General-practitioner Hospital Beds: A ReviewBr Med J 1971; 1 doi: https://doi.org/10.1136/bmj.1.5746.452 (Published 20 February 1971) Cite this as: Br Med J 1971;1:452
- S. Israel,
- P. Draper
This paper reviews literature related to general-practitioner hospital beds. In England and Wales 21% of all maternity beds are controlled by general practitioners rather than consultants, and the proportion has increased considerably since 1955. Nearly one in five of these 21% are sited in the wards of a consultant hospital. General-practitioner beds, other than maternity, represent 3% of all hospital beds (excluding psychiatric beds) and this proportion has remained constant over the past 15 years. Only about 1% of these general-practitioner beds are located in a consultant hospital.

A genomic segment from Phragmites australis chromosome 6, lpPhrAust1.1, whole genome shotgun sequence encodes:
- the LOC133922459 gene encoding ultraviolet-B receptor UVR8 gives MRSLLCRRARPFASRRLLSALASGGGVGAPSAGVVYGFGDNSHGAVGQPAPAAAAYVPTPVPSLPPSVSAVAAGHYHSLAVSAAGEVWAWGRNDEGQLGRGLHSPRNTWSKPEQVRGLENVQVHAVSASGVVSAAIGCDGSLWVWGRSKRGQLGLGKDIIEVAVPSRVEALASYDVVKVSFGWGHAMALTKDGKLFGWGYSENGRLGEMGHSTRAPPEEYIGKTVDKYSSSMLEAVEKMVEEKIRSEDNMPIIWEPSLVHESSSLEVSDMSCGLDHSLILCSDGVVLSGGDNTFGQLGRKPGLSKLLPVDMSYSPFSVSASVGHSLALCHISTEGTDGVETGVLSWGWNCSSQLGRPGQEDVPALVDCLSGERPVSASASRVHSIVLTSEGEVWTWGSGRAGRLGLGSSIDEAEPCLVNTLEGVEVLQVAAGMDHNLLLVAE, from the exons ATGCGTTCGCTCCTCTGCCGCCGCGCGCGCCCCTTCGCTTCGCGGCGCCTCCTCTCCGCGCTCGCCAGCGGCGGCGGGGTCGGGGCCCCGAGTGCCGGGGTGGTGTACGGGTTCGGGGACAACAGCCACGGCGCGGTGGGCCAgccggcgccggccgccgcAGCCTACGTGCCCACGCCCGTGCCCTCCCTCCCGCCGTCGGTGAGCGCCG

In the discussion three questions are raised: Will general-practitioner inpatient care have a useful function in the future? What might that function be? Where should the care be located? The broader issue of the future role of the general practitioner needs to be considered before these questions can be satisfactorily answered. Unless a “hospital orientated” role of the general practitioner prevails there seems little place for practitioner inpatient care in urban areas. In the more rural areas, however, whatever the role of the practitioner becomes, certain groups of patients might advantageously receive inpatient care from their practitioners. Firmer answers to the questions raised cannot be given until a co-ordinated programme of research and development concerning different patterns of care is started.